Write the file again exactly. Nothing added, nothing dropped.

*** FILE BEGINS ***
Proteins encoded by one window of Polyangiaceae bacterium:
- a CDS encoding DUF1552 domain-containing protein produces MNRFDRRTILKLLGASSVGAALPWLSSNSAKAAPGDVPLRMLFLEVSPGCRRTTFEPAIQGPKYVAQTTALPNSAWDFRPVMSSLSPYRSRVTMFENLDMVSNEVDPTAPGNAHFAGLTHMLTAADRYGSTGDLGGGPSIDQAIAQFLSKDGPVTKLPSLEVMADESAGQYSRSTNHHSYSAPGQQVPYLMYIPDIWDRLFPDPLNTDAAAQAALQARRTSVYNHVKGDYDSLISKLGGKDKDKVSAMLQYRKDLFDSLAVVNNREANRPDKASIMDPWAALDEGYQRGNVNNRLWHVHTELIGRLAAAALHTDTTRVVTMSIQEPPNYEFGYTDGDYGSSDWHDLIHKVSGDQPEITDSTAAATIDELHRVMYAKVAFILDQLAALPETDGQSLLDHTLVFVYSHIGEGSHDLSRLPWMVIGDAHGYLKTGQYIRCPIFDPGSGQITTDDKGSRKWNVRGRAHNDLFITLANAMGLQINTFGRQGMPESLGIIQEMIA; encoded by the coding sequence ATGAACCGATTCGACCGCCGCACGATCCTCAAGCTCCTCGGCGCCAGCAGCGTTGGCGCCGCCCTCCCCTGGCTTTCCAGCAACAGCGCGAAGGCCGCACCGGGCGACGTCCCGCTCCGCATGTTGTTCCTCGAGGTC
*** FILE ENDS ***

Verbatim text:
Proteins encoded by one window of Polyangiaceae bacterium:
- a CDS encoding DUF1552 domain-containing protein produces MNRFDRRTILKLLGASSVGAALPWLSSNSAKAAPGDVPLRMLFLEVSPGCRRTTFEPAIQGPKYVAQTTALPNSAWDFRPVMSSLSPYRSRVTMFENLDMVSNEVDPTAPGNAHFAGLTHMLTAADRYGSTGDLGGGPSIDQAIAQFLSKDGPVTKLPSLEVMADESAGQYSRSTNHHSYSAPGQQVPYLMYIPDIWDRLFPDPLNTDAAAQAALQARRTSVYNHVKGDYDSLISKLGGKDKDKVSAMLQYRKDLFDSLAVVNNREANRPDKASIMDPWAALDEGYQRGNVNNRLWHVHTELIGRLAAAALHTDTTRVVTMSIQEPPNYEFGYTDGDYGSSDWHDLIHKVSGDQPEITDSTAAATIDELHRVMYAKVAFILDQLAALPETDGQSLLDHTLVFVYSHIGEGSHDLSRLPWMVIGDAHGYLKTGQYIRCPIFDPGSGQITTDDKGSRKWNVRGRAHNDLFITLANAMGLQINTFGRQGMPESLGIIQEMIA; encoded by the coding sequence ATGAACCGATTCGACCGCCGCACGATCCTCAAGCTCCTCGGCGCCAGCAGCGTTGGCGCCGCCCTCCCCTGGCTTTCCAGCAACAGCGCGAAGGCCGCACCGGGCGACGTCCCGCTCCGCATGTTGTTCCTCGAGGTC